This is the first in a three-part series by The Island Packet and The Beaufort Gazette that examines the amount of standardized testing, its direct and indirect effects, and what, if anything, might be done to rein in the assessment overload.

"We test everything. And we test some things that we really don't need to test, but there are state and federal regulations that require us to do so much testing," district superintendent Jeff Moss said.

"We should be able to somehow come together and say, 'These are the tests we're going to use,' " he said, "but I don't know how that's going to happen."

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Video: The collateral damage of standardized testing

Is the test the only thing? Christine Gray of Hilton Head Island High School talks about the collateral damage and ripple effects of testing. Also, students speak about stress and anxiety about testing in schools. "I think one of the most important things that is overlooked is just how you are as a person," says Tommy Cooper, a Hilton Head Island High School 11th grader.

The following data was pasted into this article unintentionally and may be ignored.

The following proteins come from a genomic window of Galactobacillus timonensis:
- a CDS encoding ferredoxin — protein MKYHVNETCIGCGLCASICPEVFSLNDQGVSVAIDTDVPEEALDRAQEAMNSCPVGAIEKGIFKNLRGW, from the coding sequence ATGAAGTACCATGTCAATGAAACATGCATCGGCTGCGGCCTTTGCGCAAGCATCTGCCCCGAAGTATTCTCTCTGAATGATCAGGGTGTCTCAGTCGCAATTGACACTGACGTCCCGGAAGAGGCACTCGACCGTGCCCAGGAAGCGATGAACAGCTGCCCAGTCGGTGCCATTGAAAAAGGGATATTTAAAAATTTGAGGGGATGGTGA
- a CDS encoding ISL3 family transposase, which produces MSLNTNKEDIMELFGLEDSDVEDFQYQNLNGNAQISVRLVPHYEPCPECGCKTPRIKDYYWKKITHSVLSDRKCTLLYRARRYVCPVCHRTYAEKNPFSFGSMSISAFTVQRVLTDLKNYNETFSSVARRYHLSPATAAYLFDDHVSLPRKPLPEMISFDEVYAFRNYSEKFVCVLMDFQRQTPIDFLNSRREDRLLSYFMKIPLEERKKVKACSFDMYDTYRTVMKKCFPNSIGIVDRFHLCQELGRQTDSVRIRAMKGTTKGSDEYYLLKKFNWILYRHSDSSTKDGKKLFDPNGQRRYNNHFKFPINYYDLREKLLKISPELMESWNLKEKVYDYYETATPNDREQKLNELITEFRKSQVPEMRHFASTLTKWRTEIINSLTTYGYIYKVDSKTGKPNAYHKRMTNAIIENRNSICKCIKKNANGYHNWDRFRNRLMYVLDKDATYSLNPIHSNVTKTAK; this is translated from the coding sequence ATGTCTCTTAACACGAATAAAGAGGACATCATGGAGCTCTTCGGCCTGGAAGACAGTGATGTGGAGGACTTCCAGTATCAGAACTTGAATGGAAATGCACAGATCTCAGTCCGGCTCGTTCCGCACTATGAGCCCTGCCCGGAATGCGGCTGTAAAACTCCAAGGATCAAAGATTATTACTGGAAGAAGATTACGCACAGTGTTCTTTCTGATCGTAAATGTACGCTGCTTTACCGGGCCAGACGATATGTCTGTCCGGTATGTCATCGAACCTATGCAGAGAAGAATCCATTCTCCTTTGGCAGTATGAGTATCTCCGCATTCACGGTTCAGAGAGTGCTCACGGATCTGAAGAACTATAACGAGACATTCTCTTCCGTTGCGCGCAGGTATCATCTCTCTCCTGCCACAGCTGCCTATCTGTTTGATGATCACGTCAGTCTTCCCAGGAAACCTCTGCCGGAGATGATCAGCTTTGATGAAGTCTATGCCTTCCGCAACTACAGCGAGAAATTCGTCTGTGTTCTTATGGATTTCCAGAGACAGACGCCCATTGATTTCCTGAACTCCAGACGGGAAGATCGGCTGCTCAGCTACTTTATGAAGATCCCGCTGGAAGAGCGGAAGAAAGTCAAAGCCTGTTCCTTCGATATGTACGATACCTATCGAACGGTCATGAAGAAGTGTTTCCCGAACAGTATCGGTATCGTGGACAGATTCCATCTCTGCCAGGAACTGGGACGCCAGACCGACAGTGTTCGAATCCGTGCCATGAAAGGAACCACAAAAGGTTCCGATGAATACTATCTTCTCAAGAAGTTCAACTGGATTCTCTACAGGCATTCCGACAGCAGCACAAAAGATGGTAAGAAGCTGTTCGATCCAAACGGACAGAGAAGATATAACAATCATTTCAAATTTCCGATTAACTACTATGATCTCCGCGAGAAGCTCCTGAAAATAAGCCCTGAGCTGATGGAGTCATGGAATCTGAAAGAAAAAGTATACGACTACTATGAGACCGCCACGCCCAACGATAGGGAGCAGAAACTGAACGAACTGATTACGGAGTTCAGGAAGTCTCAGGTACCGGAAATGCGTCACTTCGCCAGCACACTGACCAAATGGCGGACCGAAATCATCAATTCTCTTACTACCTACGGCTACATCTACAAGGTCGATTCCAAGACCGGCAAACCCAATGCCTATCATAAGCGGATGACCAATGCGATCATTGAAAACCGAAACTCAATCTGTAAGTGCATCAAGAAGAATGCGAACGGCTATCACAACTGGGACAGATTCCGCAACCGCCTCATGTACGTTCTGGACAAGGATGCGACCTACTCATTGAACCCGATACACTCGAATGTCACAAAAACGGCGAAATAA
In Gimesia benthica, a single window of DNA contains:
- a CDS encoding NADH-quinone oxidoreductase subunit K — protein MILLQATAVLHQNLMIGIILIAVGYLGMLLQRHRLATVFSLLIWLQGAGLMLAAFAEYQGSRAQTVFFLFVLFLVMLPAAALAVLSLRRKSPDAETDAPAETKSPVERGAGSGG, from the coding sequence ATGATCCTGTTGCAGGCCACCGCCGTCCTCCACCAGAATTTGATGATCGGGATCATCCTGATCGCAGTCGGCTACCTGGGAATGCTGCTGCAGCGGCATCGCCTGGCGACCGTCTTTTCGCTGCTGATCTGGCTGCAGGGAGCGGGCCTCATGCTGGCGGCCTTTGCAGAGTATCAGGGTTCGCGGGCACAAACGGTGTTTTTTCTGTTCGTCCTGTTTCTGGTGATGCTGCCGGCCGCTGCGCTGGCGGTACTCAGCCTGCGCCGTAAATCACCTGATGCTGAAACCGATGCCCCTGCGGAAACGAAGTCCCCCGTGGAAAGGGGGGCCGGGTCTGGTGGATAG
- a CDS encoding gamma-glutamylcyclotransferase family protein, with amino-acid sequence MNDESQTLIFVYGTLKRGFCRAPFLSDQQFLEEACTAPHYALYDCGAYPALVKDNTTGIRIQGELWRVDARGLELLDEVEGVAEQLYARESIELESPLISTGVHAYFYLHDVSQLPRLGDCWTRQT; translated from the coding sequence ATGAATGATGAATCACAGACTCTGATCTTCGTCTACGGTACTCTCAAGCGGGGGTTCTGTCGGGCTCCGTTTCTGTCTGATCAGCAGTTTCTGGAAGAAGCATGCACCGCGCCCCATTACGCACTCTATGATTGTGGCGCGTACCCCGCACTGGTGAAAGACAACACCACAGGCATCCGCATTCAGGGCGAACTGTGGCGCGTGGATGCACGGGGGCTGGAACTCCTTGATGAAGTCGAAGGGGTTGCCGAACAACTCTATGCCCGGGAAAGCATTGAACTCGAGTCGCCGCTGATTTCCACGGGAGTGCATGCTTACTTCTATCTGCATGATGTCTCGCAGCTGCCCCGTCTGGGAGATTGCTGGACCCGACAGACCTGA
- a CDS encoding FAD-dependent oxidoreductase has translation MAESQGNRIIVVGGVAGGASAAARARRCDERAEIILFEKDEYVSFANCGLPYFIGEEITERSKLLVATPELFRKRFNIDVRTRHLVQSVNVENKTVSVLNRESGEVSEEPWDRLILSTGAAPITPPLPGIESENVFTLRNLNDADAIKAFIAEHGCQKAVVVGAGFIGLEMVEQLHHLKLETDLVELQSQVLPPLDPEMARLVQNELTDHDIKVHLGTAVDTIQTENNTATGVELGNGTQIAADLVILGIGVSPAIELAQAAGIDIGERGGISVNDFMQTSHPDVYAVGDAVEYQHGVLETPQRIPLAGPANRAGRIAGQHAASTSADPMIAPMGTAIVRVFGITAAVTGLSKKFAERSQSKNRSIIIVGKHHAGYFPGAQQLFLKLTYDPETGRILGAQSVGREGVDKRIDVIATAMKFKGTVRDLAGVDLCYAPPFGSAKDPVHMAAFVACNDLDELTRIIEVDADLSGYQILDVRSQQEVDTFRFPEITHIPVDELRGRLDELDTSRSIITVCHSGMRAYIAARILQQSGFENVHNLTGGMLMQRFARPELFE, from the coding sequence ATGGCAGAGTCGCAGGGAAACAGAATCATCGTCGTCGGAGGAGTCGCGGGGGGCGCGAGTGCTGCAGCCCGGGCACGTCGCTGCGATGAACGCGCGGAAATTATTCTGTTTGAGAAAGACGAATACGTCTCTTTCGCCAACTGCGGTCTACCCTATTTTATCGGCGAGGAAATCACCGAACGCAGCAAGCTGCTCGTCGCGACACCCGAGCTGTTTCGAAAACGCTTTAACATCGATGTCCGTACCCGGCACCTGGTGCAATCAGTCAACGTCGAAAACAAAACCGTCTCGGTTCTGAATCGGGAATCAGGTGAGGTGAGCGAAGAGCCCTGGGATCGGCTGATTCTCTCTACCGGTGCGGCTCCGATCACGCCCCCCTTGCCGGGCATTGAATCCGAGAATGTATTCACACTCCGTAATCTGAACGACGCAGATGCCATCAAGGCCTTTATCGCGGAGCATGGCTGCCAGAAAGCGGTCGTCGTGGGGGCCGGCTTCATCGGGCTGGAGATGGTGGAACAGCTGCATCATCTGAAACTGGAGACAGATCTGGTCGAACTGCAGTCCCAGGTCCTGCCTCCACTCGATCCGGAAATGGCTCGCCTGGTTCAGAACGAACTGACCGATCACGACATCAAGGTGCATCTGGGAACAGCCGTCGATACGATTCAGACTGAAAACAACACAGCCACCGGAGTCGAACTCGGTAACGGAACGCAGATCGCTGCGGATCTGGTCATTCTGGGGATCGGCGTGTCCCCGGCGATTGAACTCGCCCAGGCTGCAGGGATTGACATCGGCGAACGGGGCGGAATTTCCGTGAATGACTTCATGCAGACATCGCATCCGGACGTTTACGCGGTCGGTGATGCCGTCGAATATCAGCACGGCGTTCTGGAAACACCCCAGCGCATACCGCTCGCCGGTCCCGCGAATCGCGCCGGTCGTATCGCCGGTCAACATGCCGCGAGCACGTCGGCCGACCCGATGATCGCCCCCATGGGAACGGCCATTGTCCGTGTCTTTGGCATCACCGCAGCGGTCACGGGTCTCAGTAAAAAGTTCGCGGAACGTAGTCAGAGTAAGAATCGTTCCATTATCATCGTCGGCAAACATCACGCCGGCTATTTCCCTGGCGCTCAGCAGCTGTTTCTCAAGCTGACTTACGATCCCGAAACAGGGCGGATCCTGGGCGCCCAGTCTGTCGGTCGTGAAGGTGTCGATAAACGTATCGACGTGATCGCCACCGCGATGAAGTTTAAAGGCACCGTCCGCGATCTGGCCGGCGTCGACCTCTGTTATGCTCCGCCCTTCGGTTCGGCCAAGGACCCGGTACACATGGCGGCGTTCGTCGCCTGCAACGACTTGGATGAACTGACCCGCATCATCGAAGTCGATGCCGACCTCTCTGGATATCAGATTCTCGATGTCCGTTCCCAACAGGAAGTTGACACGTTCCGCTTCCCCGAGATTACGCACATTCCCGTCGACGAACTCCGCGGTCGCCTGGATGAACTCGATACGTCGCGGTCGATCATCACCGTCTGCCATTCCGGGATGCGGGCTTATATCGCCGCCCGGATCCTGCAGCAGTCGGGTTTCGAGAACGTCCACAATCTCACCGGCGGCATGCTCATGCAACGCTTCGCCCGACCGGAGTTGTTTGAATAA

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In 2000, the typical student entering school in Beaufort County could expect to take about 15 to 20 required standardized tests before graduating. By 2013, that number had grown to more than 60.

And as the number of tests has grown, so have the stakes.

Results can affect students' academic opportunities, schools' compliance with the federal No Child Left Behind law and states' and districts' funding. The state Department of Education spent roughly $28 million this year on state and federally mandated assessments, according to spokesman Dino Teppara. The agency's Office of Assessment was allocated just more than that to implement those tests.